Monosodium glutamate is a crystallised flavour enhancer that makes pretty much any savoury food taste good. You can put it in almost any sauce, soup, stew, or dressing, and it will make it just a little bit better. We’ve already discussed MSG’s more obvious applications, but that was years ago, and I’ve discovered a few unique and unexpected uses for the umami amplifier since then. Come with me on a flavour journey, won’t you?
You know why people love ranch dressing? It’s not the herbs, or even the buttermilk — it’s the MSG. A couple shakes is all it takes to add just enough umami to keep your mouth interested in a pile of vegetables without having to slather them in some sort of dressing. (I wouldn’t forgo the dressing entirely, but it’s nice to not need it so desperately.)
Anyone serious about salads knows that one cannot rely on dressing alone to flavour your greens. No: The key to a good salad lies in treating each component with thoughtfulness and care, which requires seasoning your damn leaves. In my kitchen, this means seasoning them with MSG.Read more
Some canned tuna is just plain bland, and coating it with mayo only further dulls its flavour. If you find yourself confronted with such an uninspiring tin of fish, a few sprinkles of MSG can perk it right up. Rather than changing the flavour profile of the tuna, it simply gives it what should’ve been there in the first place. Pair it with a little fish sauce, and you have a tuna salad sandwich that tastes right.
Martinis and Bloody Marys
I am absolute trash for a filthy martini, a bold Bloody Mary, or a Clamato-heavy Caesar or michelada. These things are good because they are rich and savoury in a way that feels a little wrong. Am I drinking brine? Am I drinking soup? Am I getting drunk? Yes. Yes to all of it. MSG takes this vibe to the next level, making your Bloodies merrier and your martinis dirtier.
Any and all batters
People (mostly those on Pinterest) used to say that the secret ingredient to Chick-fil-A’s sandwiches and nuggets was pickle juice, but this was never true. The secret to their chicken’s enticing flavour is and always has been monosodium glutamate. Once you realise this, your fried-in-batter food game will be bumped up to the next level. You can use this knowledge to make your own nugs, but you can also add a couple of teaspoons to any dry brine or batter mixture for easy, extra savoury flavour.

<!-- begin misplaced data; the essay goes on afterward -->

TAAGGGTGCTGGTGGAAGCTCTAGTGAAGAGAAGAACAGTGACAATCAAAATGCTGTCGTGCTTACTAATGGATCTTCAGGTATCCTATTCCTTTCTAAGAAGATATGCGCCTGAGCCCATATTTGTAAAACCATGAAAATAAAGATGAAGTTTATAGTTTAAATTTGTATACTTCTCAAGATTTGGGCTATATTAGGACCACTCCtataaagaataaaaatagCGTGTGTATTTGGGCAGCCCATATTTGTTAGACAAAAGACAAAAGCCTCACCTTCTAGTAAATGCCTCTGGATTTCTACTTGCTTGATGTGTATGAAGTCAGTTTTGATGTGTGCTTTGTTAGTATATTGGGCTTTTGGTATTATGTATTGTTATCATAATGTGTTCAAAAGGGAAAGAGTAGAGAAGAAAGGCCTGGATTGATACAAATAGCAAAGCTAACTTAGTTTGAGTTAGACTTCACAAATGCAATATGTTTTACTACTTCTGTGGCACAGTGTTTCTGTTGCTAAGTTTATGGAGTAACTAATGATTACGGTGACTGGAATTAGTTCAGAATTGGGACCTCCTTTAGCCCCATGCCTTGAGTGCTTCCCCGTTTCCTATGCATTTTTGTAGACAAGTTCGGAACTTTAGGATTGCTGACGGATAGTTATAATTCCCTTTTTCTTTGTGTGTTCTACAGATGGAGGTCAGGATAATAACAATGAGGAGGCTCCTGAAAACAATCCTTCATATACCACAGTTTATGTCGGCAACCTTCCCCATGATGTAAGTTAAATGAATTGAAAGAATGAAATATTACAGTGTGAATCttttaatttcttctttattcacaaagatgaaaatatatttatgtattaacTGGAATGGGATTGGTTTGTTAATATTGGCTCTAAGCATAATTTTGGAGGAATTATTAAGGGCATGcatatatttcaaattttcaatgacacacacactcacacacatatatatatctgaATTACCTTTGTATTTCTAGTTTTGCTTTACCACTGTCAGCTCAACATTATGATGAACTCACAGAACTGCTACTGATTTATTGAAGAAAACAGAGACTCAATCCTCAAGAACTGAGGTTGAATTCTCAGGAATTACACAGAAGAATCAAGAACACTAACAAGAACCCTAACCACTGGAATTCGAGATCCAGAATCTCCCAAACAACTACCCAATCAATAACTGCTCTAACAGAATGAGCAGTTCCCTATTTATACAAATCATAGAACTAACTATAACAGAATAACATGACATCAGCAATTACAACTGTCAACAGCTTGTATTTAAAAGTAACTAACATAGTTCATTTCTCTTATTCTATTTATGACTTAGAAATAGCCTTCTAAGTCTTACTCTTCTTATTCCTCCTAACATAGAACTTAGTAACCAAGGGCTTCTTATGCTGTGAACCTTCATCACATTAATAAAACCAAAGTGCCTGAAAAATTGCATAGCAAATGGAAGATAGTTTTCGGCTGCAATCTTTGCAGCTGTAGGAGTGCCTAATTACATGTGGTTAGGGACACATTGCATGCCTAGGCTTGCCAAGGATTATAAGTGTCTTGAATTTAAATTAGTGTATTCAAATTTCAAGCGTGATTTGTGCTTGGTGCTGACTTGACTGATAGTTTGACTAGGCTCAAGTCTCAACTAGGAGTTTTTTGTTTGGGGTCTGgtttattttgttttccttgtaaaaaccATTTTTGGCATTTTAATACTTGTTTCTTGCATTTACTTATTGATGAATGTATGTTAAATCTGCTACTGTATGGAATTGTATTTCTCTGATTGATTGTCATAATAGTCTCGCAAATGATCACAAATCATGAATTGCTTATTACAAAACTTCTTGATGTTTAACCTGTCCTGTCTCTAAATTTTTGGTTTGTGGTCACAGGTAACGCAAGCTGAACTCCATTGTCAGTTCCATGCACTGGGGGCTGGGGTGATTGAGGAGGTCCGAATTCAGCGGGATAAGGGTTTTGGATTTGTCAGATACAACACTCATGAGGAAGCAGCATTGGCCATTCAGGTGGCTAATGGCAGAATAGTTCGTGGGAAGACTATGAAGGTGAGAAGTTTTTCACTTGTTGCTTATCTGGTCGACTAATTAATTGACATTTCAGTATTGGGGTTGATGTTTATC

A roasted bird
Actually, you don’t need to batter a bird to give it a meaty boost. Any whole bird or bird part can (and should) be sprinkled with a little monosodium glutamate, particularly on the skin, which — if you do it up right — should essentially be a crispy meat cracker. This move also results in extra-flavourful pan drippings, which can in turn be used to make your vegetables taste better.
Salted caramel is very 2011, but MSG caramel is totally 2034. It is the ultimate in contrasts — buttery, sweet, salty, and deeply savoury. Like fish sauce caramel, only more dessert (and vegetarian) friendly.
Did you know that being up in the sky inside a big flying tube decreases your sensitivity to sweet and salty foods? Did you know that it also enhances your ability to detect umami? Both of these things are true, which is why people order tomato juice on planes, and why I always carry a tiny shaker of MSG with me whenever I travel. (I know most of use haven’t travelled in some time, but maybe some day!) If the only you can really taste is things that are savoury, you might as well season your food with the most savoury crystal around.
I try to avoid eating tomatoes before July, but I’m rarely successful, which means I eat at least one sub-par tomato every year. Bland tomatoes lack both sweet and savoury notes, but you can cheat your way to a better tasting love apple with a sprinkle of MSG and a pinch of sugar. (It still won’t be as good as an August tomato, but it will be much closer.)
With the exception of cherry tomatoes – which are good pretty much all year – I try to avoid buying tomatoes until at least mid-summer, as purchasing them outside their season usually leads to disappointment. But I’m not perfect, and the other day I slipped up and bought (quite) a...Read more
This is by far my most controversial MSG take, but the stuff is — in actual fact — very good on an apple. It functions like parmesan, providing a savoury counterpoint to the fruit’s crisp sweetness, only it’s not a cheese; it’s a crystallised compound, which means vegans and the lactose intolerant can get in on the fun. I bet it would be pretty good on mango, pineapple, and cantaloupe too. (Honestly, if you ever wrap fruit in meat — like prosciutto — you shouldn’t find a little sprinkle of MSG off-putting in the slightest.)